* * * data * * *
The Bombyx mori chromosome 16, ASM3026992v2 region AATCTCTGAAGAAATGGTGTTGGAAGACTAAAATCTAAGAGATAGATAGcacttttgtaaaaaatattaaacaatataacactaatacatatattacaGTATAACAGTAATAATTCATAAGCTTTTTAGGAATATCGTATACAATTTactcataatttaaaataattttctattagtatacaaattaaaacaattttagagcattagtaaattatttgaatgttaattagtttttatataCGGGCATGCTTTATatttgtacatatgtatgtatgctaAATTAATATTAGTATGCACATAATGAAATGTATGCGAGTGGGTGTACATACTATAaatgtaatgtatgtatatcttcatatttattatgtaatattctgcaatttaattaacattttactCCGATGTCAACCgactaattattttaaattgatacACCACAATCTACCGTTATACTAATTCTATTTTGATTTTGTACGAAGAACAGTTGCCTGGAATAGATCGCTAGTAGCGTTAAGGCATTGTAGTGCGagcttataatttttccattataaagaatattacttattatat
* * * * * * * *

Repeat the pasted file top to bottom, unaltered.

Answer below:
The Bombyx mori chromosome 16, ASM3026992v2 region AATCTCTGAAGAAATGGTGTTGGAAGACTAAAATCTAAGAGATAGATAGcacttttgtaaaaaatattaaacaatataacactaatacatatattacaGTATAACAGTAATAATTCATAAGCTTTTTAGGAATATCGTATACAATTTactcataatttaaaataattttctattagtatacaaattaaaacaattttagagcattagtaaattatttgaatgttaattagtttttatataCGGGCATGCTTTATatttgtacatatgtatgtatgctaAATTAATATTAGTATGCACATAATGAAATGTATGCGAGTGGGTGTACATACTATAaatgtaatgtatgtatatcttcatatttattatgtaatattctgcaatttaattaacattttactCCGATGTCAACCgactaattattttaaattgatacACCACAATCTACCGTTATACTAATTCTATTTTGATTTTGTACGAAGAACAGTTGCCTGGAATAGATCGCTAGTAGCGTTAAGGCATTGTAGTGCGagcttataatttttccattataaagaatattacttattatat